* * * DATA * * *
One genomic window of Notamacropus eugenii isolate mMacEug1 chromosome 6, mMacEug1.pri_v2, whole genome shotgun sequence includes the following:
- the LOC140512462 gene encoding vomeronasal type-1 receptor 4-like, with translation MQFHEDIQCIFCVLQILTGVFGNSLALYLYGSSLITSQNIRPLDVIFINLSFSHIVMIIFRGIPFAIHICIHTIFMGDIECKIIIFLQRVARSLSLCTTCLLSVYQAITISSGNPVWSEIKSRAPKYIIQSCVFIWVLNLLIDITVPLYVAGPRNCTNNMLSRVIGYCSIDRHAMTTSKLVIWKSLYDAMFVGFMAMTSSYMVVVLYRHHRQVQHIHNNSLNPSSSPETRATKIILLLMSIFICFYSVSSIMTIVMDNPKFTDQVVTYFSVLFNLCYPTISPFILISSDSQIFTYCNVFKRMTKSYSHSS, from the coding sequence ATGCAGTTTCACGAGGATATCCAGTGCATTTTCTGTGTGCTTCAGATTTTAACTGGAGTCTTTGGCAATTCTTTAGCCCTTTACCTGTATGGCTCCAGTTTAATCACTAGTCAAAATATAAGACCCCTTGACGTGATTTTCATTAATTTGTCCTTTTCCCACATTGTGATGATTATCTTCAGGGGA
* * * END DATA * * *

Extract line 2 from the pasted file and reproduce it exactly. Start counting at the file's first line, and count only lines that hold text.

- the LOC140512462 gene encoding vomeronasal type-1 receptor 4-like, with translation MQFHEDIQCIFCVLQILTGVFGNSLALYLYGSSLITSQNIRPLDVIFINLSFSHIVMIIFRGIPFAIHICIHTIFMGDIECKIIIFLQRVARSLSLCTTCLLSVYQAITISSGNPVWSEIKSRAPKYIIQSCVFIWVLNLLIDITVPLYVAGPRNCTNNMLSRVIGYCSIDRHAMTTSKLVIWKSLYDAMFVGFMAMTSSYMVVVLYRHHRQVQHIHNNSLNPSSSPETRATKIILLLMSIFICFYSVSSIMTIVMDNPKFTDQVVTYFSVLFNLCYPTISPFILISSDSQIFTYCNVFKRMTKSYSHSS, from the coding sequence ATGCAGTTTCACGAGGATATCCAGTGCATTTTCTGTGTGCTTCAGATTTTAACTGGAGTCTTTGGCAATTCTTTAGCCCTTTACCTGTATGGCTCCAGTTTAATCACTAGTCAAAATATAAGACCCCTTGACGTGATTTTCATTAATTTGTCCTTTTCCCACATTGTGATGATTATCTTCAGGGGA